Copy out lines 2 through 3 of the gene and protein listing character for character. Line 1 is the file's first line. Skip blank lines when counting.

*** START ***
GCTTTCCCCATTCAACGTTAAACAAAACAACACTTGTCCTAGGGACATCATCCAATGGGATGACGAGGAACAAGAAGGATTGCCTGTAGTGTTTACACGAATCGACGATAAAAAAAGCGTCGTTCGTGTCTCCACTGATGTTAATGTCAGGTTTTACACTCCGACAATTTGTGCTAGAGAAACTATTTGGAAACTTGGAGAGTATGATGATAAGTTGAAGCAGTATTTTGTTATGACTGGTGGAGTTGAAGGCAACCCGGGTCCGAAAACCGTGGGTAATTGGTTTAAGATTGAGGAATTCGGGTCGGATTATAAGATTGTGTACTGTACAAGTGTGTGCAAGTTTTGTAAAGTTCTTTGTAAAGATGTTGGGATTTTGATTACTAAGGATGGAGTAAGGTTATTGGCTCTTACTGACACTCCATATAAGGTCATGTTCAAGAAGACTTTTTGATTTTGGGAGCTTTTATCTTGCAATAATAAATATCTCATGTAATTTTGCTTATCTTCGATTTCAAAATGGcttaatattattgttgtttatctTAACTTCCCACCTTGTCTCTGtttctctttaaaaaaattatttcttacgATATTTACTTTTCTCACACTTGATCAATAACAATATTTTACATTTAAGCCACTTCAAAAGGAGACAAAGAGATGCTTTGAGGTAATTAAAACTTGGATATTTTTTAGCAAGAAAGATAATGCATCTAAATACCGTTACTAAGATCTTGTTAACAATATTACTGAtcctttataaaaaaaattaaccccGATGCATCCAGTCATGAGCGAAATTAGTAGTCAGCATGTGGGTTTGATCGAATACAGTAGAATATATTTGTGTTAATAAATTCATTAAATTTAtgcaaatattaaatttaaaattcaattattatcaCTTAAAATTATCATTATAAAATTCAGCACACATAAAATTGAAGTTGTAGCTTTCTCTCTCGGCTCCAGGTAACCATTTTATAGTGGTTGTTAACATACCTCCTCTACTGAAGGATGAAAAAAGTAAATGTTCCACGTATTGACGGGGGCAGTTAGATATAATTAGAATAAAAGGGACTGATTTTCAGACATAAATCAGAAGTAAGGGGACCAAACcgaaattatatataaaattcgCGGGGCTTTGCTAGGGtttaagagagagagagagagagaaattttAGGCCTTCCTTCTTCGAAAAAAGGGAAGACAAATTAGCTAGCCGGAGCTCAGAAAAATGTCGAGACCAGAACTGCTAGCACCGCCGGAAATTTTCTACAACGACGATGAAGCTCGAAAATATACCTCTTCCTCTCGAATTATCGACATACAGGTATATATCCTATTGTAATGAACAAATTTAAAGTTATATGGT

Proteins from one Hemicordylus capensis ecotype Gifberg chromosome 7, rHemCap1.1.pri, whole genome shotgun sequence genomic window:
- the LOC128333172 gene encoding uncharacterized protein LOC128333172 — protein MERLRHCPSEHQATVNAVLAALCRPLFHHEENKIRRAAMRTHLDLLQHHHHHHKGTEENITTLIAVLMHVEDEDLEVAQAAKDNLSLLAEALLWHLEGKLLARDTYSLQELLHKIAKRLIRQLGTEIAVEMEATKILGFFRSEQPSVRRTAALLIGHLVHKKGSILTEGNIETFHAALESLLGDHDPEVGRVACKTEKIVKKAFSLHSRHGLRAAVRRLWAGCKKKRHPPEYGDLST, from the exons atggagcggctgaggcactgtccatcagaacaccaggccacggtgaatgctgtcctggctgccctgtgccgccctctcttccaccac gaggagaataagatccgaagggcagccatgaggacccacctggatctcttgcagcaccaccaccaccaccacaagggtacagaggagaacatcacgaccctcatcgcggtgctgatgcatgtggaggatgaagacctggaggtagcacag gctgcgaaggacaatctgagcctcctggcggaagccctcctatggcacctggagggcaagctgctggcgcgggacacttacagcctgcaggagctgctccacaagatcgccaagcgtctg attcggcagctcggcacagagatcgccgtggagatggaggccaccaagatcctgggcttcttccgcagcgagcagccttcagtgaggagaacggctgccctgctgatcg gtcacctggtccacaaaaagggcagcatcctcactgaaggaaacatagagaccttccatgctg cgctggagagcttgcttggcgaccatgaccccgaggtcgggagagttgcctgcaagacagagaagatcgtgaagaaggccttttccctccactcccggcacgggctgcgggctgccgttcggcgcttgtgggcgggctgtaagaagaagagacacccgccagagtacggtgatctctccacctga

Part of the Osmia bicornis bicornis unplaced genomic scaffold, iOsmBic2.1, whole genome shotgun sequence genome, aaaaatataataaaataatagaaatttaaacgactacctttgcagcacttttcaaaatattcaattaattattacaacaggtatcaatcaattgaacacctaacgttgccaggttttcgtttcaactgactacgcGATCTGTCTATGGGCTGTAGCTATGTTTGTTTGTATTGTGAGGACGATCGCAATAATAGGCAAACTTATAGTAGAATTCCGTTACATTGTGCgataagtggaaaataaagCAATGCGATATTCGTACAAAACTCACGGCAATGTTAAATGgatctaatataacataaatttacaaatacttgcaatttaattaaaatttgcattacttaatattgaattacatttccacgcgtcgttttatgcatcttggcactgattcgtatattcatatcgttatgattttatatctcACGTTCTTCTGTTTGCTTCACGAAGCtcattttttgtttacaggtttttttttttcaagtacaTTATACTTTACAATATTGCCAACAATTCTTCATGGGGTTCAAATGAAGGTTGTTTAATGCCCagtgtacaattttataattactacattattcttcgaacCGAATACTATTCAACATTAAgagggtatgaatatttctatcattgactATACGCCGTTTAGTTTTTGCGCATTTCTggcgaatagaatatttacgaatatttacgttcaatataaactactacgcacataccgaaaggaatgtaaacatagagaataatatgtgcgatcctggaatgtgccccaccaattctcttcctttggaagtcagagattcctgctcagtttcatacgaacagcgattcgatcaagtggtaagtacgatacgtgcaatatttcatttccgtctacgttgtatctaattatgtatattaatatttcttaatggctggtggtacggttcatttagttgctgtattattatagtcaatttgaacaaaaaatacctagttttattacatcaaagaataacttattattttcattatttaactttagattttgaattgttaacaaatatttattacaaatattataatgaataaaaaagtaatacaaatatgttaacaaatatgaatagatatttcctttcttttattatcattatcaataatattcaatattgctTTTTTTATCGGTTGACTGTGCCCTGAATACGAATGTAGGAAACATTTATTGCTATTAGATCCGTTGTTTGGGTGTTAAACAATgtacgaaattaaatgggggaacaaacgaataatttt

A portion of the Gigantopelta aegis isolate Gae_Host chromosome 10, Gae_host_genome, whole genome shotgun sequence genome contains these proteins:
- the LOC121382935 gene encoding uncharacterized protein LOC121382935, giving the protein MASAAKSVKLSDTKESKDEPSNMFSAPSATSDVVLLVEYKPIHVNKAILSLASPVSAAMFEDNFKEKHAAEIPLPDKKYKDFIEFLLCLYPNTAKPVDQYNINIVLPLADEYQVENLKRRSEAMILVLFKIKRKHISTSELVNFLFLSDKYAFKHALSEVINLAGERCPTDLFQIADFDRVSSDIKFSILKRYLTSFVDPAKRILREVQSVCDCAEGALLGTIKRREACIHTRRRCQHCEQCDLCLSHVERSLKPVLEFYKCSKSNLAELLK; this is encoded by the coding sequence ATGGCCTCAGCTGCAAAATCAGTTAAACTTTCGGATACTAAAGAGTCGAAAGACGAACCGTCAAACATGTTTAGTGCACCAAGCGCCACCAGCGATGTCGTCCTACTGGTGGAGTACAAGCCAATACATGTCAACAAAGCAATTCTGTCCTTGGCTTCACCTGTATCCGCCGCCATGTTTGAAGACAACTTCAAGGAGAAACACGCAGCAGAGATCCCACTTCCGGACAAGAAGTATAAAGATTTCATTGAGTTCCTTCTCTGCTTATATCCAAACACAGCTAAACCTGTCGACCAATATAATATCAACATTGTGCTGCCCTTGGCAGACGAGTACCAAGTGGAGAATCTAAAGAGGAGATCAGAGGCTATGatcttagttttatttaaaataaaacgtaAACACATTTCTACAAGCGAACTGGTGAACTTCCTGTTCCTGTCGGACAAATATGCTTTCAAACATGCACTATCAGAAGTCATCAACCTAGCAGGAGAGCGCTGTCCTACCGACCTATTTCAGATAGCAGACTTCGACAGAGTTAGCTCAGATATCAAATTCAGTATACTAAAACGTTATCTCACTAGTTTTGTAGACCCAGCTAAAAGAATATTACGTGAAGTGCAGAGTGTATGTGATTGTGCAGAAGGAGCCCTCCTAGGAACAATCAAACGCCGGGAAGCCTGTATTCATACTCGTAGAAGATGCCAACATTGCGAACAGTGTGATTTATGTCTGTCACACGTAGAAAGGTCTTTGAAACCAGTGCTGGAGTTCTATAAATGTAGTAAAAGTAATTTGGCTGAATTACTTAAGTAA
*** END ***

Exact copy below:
Proteins from one Hemicordylus capensis ecotype Gifberg chromosome 7, rHemCap1.1.pri, whole genome shotgun sequence genomic window:
- the LOC128333172 gene encoding uncharacterized protein LOC128333172 — protein MERLRHCPSEHQATVNAVLAALCRPLFHHEENKIRRAAMRTHLDLLQHHHHHHKGTEENITTLIAVLMHVEDEDLEVAQAAKDNLSLLAEALLWHLEGKLLARDTYSLQELLHKIAKRLIRQLGTEIAVEMEATKILGFFRSEQPSVRRTAALLIGHLVHKKGSILTEGNIETFHAALESLLGDHDPEVGRVACKTEKIVKKAFSLHSRHGLRAAVRRLWAGCKKKRHPPEYGDLST, from the exons atggagcggctgaggcactgtccatcagaacaccaggccacggtgaatgctgtcctggctgccctgtgccgccctctcttccaccac gaggagaataagatccgaagggcagccatgaggacccacctggatctcttgcagcaccaccaccaccaccacaagggtacagaggagaacatcacgaccctcatcgcggtgctgatgcatgtggaggatgaagacctggaggtagcacag gctgcgaaggacaatctgagcctcctggcggaagccctcctatggcacctggagggcaagctgctggcgcgggacacttacagcctgcaggagctgctccacaagatcgccaagcgtctg attcggcagctcggcacagagatcgccgtggagatggaggccaccaagatcctgggcttcttccgcagcgagcagccttcagtgaggagaacggctgccctgctgatcg gtcacctggtccacaaaaagggcagcatcctcactgaaggaaacatagagaccttccatgctg cgctggagagcttgcttggcgaccatgaccccgaggtcgggagagttgcctgcaagacagagaagatcgtgaagaaggccttttccctccactcccggcacgggctgcgggctgccgttcggcgcttgtgggcgggctgtaagaagaagagacacccgccagagtacggtgatctctccacctga